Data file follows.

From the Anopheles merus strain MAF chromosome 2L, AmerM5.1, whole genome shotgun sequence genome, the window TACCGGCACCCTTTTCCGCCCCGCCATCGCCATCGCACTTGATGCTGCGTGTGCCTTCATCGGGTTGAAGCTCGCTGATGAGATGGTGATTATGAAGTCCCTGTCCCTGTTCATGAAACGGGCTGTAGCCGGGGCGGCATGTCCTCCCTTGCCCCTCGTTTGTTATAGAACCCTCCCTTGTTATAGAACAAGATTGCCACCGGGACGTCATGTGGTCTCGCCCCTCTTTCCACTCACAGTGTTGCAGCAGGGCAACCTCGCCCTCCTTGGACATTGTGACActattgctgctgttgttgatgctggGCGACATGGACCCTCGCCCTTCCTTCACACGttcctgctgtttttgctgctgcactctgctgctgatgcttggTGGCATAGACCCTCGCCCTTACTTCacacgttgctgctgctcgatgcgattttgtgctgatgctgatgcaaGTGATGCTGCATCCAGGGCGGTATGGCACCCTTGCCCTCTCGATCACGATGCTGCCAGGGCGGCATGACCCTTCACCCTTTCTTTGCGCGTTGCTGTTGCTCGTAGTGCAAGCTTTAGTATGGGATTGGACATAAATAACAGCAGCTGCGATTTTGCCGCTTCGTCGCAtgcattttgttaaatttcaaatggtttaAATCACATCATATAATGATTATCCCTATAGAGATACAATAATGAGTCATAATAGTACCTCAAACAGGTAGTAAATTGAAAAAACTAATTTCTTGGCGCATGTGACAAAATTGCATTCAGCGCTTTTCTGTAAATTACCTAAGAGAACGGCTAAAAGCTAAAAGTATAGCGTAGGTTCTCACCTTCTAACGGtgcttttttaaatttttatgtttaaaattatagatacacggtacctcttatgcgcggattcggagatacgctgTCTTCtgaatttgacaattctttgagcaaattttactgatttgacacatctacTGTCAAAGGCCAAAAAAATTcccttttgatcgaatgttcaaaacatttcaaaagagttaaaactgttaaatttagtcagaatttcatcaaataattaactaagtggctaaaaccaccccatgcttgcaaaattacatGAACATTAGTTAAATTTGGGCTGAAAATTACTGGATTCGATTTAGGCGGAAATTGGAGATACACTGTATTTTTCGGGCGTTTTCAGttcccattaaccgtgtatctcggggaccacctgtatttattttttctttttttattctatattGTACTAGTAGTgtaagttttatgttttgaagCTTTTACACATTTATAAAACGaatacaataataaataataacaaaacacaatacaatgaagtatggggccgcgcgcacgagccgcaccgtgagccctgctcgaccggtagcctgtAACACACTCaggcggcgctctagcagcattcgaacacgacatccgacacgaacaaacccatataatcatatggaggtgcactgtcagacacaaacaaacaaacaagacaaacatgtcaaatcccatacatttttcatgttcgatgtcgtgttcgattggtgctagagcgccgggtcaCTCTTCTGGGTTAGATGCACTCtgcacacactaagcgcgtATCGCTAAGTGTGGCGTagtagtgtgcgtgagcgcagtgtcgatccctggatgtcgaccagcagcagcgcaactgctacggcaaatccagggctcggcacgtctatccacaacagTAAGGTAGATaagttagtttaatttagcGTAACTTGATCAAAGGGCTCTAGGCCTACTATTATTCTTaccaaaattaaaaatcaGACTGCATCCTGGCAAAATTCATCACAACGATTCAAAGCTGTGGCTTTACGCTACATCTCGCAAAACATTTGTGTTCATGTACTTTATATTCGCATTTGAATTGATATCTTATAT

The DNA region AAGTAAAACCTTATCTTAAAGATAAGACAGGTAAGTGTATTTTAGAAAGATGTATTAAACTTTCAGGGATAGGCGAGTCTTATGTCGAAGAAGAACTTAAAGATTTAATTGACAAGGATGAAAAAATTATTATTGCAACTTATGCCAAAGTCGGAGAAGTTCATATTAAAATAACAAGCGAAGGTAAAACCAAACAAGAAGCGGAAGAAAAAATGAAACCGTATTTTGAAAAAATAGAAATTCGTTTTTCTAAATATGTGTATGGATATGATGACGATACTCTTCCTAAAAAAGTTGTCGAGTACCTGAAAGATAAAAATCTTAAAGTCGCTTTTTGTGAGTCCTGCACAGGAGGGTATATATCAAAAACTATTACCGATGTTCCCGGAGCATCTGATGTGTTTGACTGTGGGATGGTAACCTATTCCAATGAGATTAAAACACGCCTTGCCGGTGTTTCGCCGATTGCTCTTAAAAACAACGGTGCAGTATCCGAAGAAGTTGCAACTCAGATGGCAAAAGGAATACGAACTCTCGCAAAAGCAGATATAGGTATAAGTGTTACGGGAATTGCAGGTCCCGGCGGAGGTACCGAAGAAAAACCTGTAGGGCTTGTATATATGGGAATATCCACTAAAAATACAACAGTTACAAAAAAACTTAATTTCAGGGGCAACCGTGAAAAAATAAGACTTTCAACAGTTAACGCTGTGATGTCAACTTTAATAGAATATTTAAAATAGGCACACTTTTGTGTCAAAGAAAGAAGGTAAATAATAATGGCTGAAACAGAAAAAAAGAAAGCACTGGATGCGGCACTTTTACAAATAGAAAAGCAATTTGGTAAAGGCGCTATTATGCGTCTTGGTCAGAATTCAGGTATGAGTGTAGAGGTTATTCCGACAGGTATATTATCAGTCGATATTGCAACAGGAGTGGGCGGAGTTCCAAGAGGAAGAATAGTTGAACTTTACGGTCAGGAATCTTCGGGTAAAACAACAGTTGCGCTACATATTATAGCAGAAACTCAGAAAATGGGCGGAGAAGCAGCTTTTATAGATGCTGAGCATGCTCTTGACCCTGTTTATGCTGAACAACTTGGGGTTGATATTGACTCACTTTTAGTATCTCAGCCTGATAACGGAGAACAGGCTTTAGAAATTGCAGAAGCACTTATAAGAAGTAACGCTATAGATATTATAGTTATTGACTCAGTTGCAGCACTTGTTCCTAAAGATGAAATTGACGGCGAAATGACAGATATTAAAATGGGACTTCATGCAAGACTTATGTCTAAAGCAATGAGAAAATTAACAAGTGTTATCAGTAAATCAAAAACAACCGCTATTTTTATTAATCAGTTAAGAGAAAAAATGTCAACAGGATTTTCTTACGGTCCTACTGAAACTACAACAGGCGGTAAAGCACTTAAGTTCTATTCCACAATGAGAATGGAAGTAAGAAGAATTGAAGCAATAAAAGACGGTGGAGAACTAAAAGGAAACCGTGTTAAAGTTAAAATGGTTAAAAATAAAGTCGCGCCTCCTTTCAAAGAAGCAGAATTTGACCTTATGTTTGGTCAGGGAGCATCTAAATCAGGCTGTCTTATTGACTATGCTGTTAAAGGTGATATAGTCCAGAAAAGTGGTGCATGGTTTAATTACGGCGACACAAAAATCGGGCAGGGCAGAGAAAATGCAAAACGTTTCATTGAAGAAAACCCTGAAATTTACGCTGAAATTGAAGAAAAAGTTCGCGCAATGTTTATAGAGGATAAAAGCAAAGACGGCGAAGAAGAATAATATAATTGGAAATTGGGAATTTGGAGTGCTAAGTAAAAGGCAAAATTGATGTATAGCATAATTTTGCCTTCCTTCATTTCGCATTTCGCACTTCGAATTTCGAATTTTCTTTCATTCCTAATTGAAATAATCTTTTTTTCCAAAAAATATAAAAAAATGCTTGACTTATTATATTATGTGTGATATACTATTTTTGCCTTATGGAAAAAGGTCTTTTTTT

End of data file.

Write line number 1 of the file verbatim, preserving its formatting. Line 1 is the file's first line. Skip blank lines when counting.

From the Anopheles merus strain MAF chromosome 2L, AmerM5.1, whole genome shotgun sequence genome, the window TACCGGCACCCTTTTCCGCCCCGCCATCGCCATCGCACTTGATGCTGCGTGTGCCTTCATCGGGTTGAAGCTCGCTGATGAGATGGTGATTATGAAGTCCCTGTCCCTGTTCATGAAACGGGCTGTAGCCGGGGCGGCATGTCCTCCCTTGCCCCTCGTTTGTTATAGAACCCTCCCTTGTTATAGAACAAGATTGCCACCGGGACGTCATGTGGTCTCGCCCCTCTTTCCACTCACAGTGTTGCAGCAGGGCAACCTCGCCCTCCTTGGACATTGTGACActattgctgctgttgttgatgctggGCGACATGGACCCTCGCCCTTCCTTCACACGttcctgctgtttttgctgctgcactctgctgctgatgcttggTGGCATAGACCCTCGCCCTTACTTCacacgttgctgctgctcgatgcgattttgtgctgatgctgatgcaaGTGATGCTGCATCCAGGGCGGTATGGCACCCTTGCCCTCTCGATCACGATGCTGCCAGGGCGGCATGACCCTTCACCCTTTCTTTGCGCGTTGCTGTTGCTCGTAGTGCAAGCTTTAGTATGGGATTGGACATAAATAACAGCAGCTGCGATTTTGCCGCTTCGTCGCAtgcattttgttaaatttcaaatggtttaAATCACATCATATAATGATTATCCCTATAGAGATACAATAATGAGTCATAATAGTACCTCAAACAGGTAGTAAATTGAAAAAACTAATTTCTTGGCGCATGTGACAAAATTGCATTCAGCGCTTTTCTGTAAATTACCTAAGAGAACGGCTAAAAGCTAAAAGTATAGCGTAGGTTCTCACCTTCTAACGGtgcttttttaaatttttatgtttaaaattatagatacacggtacctcttatgcgcggattcggagatacgctgTCTTCtgaatttgacaattctttgagcaaattttactgatttgacacatctacTGTCAAAGGCCAAAAAAATTcccttttgatcgaatgttcaaaacatttcaaaagagttaaaactgttaaatttagtcagaatttcatcaaataattaactaagtggctaaaaccaccccatgcttgcaaaattacatGAACATTAGTTAAATTTGGGCTGAAAATTACTGGATTCGATTTAGGCGGAAATTGGAGATACACTGTATTTTTCGGGCGTTTTCAGttcccattaaccgtgtatctcggggaccacctgtatttattttttctttttttattctatattGTACTAGTAGTgtaagttttatgttttgaagCTTTTACACATTTATAAAACGaatacaataataaataataacaaaacacaatacaatgaagtatggggccgcgcgcacgagccgcaccgtgagccctgctcgaccggtagcctgtAACACACTCaggcggcgctctagcagcattcgaacacgacatccgacacgaacaaacccatataatcatatggaggtgcactgtcagacacaaacaaacaaacaagacaaacatgtcaaatcccatacatttttcatgttcgatgtcgtgttcgattggtgctagagcgccgggtcaCTCTTCTGGGTTAGATGCACTCtgcacacactaagcgcgtATCGCTAAGTGTGGCGTagtagtgtgcgtgagcgcagtgtcgatccctggatgtcgaccagcagcagcgcaactgctacggcaaatccagggctcggcacgtctatccacaacagTAAGGTAGATaagttagtttaatttagcGTAACTTGATCAAAGGGCTCTAGGCCTACTATTATTCTTaccaaaattaaaaatcaGACTGCATCCTGGCAAAATTCATCACAACGATTCAAAGCTGTGGCTTTACGCTACATCTCGCAAAACATTTGTGTTCATGTACTTTATATTCGCATTTGAATTGATATCTTATAT